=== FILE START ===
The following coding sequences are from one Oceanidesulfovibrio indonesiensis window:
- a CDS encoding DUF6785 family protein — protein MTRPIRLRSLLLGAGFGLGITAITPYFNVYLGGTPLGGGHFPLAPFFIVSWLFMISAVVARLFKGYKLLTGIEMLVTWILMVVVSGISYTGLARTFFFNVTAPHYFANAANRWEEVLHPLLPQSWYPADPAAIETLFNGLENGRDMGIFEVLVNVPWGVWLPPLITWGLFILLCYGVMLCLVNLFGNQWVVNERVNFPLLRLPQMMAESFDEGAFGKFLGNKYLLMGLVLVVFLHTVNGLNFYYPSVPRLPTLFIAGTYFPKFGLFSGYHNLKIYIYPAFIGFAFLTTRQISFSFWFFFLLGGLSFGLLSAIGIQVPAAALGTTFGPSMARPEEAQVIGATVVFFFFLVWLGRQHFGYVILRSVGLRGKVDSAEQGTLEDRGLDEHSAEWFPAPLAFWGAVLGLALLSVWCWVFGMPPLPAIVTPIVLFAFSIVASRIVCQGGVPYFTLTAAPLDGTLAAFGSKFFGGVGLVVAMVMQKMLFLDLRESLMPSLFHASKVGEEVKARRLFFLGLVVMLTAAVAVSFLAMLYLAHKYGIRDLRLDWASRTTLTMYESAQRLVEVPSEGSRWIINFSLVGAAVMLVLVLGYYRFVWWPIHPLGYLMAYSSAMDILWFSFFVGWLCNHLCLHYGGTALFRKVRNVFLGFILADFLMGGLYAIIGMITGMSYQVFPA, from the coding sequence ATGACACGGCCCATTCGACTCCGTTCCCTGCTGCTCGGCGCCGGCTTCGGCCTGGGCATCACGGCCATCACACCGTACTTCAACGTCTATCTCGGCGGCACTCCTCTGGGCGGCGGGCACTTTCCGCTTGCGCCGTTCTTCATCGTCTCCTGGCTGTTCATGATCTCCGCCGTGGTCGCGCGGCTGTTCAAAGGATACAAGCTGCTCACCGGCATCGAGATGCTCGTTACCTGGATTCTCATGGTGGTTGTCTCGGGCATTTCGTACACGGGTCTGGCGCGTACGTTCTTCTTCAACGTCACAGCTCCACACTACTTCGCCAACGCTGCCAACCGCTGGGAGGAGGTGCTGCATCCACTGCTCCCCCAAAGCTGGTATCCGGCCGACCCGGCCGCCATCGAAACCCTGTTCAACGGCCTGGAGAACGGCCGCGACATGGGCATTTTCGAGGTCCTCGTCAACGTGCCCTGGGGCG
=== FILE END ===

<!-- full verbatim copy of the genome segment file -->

The following coding sequences are from one Oceanidesulfovibrio indonesiensis window:
- a CDS encoding DUF6785 family protein — protein MTRPIRLRSLLLGAGFGLGITAITPYFNVYLGGTPLGGGHFPLAPFFIVSWLFMISAVVARLFKGYKLLTGIEMLVTWILMVVVSGISYTGLARTFFFNVTAPHYFANAANRWEEVLHPLLPQSWYPADPAAIETLFNGLENGRDMGIFEVLVNVPWGVWLPPLITWGLFILLCYGVMLCLVNLFGNQWVVNERVNFPLLRLPQMMAESFDEGAFGKFLGNKYLLMGLVLVVFLHTVNGLNFYYPSVPRLPTLFIAGTYFPKFGLFSGYHNLKIYIYPAFIGFAFLTTRQISFSFWFFFLLGGLSFGLLSAIGIQVPAAALGTTFGPSMARPEEAQVIGATVVFFFFLVWLGRQHFGYVILRSVGLRGKVDSAEQGTLEDRGLDEHSAEWFPAPLAFWGAVLGLALLSVWCWVFGMPPLPAIVTPIVLFAFSIVASRIVCQGGVPYFTLTAAPLDGTLAAFGSKFFGGVGLVVAMVMQKMLFLDLRESLMPSLFHASKVGEEVKARRLFFLGLVVMLTAAVAVSFLAMLYLAHKYGIRDLRLDWASRTTLTMYESAQRLVEVPSEGSRWIINFSLVGAAVMLVLVLGYYRFVWWPIHPLGYLMAYSSAMDILWFSFFVGWLCNHLCLHYGGTALFRKVRNVFLGFILADFLMGGLYAIIGMITGMSYQVFPA, from the coding sequence ATGACACGGCCCATTCGACTCCGTTCCCTGCTGCTCGGCGCCGGCTTCGGCCTGGGCATCACGGCCATCACACCGTACTTCAACGTCTATCTCGGCGGCACTCCTCTGGGCGGCGGGCACTTTCCGCTTGCGCCGTTCTTCATCGTCTCCTGGCTGTTCATGATCTCCGCCGTGGTCGCGCGGCTGTTCAAAGGATACAAGCTGCTCACCGGCATCGAGATGCTCGTTACCTGGATTCTCATGGTGGTTGTCTCGGGCATTTCGTACACGGGTCTGGCGCGTACGTTCTTCTTCAACGTCACAGCTCCACACTACTTCGCCAACGCTGCCAACCGCTGGGAGGAGGTGCTGCATCCACTGCTCCCCCAAAGCTGGTATCCGGCCGACCCGGCCGCCATCGAAACCCTGTTCAACGGCCTGGAGAACGGCCGCGACATGGGCATTTTCGAGGTCCTCGTCAACGTGCCCTGGGGCG